Certain challenges are present on the workers' front too, many of whom have migrated from rural villages to towns for work. In 2019, Forbes declared that people in Bangladesh who worked in agriculture or market selling earned about as much money as they could have at the factory, often with fewer hours, better conditions and lesser risk of serious injuries and disabilities. However, there is a certain social prestige attached to "moving to the city" and working in factories for these people, especially the rural-urban migrants, so they might be reluctant to leave their low-paying horrible factory jobs even if they're likely to get killed in the process. Then, trade unions, a solution which apparently has worked in the West, is actually detrimental to these workers due to their collective failure to negotiate with owners and lack of support from the government. In fact, waves of redundancies are primarily targeted to union members, as an act of vengeance, a process known as "union busting".
So, eventually, is there a way out?
The answer to that is uncertain, since brands themselves need to step in and take accountability of the factories they source from, possibly even ensure safer conditions, which is tough to achieve in real life, even with growing consumer movements towards ethical manufacturing practices. The campaign launched by Remake called #PayUp last March drew significant attention to the dozen or so global brands and retailers who, rather than take a cut on their profits, chose to cancel orders or default on payments for clothes that had already been made in Bangladesh, Ethiopia, and other garment centres. A step in the right direction, but a lot more is wanting.
Most importantly, awareness is required on behalf of the "gods" in question here; the arrest of Masud Rana, the owner of Rana Plaza, is an example, albeit a poor one. Rather, many owners in Bangladesh have actually obtained steps to support the destitute, godless workers – with food packages, monetary benefits and even rent-breaks to those who resided in factory quarters. Acting as a much better example of the role garments-owners can play, this is something that consumers and watchdogs need to appreciate, support and endorse.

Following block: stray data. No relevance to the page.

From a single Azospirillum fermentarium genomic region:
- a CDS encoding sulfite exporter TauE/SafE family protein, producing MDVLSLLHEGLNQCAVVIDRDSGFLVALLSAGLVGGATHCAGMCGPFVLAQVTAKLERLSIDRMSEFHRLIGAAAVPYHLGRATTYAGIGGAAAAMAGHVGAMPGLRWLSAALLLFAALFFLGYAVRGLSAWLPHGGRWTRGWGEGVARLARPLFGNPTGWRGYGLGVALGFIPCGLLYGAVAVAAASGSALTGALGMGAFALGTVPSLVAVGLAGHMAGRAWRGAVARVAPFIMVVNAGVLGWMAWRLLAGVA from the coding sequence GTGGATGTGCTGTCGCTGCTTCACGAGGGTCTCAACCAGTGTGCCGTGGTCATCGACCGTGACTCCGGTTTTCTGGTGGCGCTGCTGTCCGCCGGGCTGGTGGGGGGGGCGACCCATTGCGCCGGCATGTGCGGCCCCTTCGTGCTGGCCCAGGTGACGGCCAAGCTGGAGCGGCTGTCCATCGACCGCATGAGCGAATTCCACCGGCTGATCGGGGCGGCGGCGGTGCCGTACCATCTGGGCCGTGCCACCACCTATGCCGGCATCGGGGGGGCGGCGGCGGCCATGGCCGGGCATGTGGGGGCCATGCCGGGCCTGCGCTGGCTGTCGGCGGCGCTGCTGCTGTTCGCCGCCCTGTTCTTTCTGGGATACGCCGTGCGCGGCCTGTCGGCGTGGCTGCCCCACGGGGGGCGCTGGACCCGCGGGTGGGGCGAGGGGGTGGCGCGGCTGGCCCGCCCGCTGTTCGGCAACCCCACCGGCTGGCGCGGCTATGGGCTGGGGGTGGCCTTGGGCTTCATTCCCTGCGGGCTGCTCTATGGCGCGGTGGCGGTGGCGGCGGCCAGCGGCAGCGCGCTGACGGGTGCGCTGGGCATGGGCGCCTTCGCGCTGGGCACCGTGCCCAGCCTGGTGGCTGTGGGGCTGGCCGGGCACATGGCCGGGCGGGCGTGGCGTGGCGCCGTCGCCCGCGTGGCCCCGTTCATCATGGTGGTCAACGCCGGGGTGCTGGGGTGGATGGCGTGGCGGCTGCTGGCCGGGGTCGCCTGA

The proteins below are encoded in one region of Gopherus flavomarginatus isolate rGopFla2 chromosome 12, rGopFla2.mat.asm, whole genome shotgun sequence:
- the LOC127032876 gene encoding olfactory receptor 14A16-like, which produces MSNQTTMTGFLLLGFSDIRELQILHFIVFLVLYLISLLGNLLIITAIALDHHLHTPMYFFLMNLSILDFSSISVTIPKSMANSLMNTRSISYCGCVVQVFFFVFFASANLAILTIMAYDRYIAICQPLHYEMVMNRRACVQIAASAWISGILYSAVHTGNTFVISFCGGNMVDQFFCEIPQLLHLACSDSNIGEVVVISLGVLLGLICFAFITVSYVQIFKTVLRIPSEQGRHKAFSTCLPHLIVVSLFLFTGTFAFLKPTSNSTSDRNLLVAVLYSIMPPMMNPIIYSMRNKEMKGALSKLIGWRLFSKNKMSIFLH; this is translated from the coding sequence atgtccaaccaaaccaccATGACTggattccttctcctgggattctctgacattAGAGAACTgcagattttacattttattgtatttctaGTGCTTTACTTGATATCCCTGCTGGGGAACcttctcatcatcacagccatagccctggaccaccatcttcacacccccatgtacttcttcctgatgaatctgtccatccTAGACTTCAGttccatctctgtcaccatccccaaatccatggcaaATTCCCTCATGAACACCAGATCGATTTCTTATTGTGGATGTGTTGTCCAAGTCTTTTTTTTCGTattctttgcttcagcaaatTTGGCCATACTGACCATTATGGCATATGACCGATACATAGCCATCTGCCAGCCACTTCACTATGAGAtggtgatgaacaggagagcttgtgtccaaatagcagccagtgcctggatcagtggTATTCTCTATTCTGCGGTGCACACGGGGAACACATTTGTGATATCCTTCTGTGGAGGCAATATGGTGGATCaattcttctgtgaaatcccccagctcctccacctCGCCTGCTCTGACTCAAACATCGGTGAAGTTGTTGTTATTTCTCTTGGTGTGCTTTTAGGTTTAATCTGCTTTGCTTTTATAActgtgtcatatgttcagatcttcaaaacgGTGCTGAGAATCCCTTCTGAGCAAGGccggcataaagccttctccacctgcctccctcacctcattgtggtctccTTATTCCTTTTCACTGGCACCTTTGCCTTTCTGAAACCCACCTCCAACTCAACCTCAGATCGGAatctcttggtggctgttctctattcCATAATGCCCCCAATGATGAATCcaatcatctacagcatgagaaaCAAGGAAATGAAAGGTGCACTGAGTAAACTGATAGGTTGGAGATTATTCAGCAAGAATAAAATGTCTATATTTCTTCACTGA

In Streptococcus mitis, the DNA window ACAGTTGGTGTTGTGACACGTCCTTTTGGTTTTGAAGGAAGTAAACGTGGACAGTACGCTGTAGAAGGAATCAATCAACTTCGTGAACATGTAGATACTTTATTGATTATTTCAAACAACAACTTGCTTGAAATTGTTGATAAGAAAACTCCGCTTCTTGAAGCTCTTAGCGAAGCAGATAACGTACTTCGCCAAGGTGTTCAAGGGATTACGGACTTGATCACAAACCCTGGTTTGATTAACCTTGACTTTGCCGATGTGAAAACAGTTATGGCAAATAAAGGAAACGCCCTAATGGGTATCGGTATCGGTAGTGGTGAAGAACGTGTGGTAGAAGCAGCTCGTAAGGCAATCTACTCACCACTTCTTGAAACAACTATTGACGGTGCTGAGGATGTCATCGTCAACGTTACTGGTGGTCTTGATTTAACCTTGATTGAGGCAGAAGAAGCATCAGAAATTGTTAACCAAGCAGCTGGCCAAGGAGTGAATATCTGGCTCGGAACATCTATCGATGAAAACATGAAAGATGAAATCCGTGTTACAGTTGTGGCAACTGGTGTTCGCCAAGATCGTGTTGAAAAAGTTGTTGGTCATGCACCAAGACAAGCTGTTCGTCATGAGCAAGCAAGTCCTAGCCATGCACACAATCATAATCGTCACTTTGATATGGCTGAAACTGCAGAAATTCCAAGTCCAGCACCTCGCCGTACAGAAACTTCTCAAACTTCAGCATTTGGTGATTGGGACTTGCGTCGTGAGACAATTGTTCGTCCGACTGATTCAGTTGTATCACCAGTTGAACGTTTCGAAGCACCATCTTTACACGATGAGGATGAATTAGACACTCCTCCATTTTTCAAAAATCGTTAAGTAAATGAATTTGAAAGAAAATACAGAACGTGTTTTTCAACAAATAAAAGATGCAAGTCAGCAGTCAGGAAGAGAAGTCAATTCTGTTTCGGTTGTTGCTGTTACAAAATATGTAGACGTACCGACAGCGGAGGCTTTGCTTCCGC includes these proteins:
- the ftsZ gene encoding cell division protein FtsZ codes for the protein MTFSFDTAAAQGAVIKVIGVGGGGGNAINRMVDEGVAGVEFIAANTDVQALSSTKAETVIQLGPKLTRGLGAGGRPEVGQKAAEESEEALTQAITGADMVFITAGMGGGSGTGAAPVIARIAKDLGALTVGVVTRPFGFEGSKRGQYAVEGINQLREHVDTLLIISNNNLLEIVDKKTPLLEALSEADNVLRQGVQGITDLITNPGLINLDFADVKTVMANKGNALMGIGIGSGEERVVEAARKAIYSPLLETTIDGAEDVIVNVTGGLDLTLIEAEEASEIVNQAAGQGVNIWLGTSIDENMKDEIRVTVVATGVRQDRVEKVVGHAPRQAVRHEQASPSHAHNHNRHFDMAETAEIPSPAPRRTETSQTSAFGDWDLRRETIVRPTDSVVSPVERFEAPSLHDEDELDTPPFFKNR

At the same time, this wave of awareness and sympathy needs to extend beyond the apparel industry – the 2011 study by Dr. Suraiya Begum titled "Skin Problems Among the Workers Employed in Leather Tanneries" for the National Institute of Preventative and Social Medicine in Bangladesh reflect that the garments industry isn't the only culprit here. Furthermore, even in the West, cities like Los Angeles continue to harbour sweatshop factories. So, in no way is the battle before us easy.
The picture presented here may be bleak, to say the least, but signs of progress exist nonetheless. For a start, we now have this data at our disposal to make conscious choices, and this can be said for consumers, manufacturers and governments alike. Sustainability when it comes to natural resources is important, yes, but in the context of human resources, it's absolutely vital, because without them, we may not have a future generation to look forward to at all. The ordeal of the sweatshop is hence a threat to mankind, and it's time again for us to expend our blood, toil, tears and sweat to save humanity from itself. Let's get these unfortunate people down from their hamster-wheels once and for all!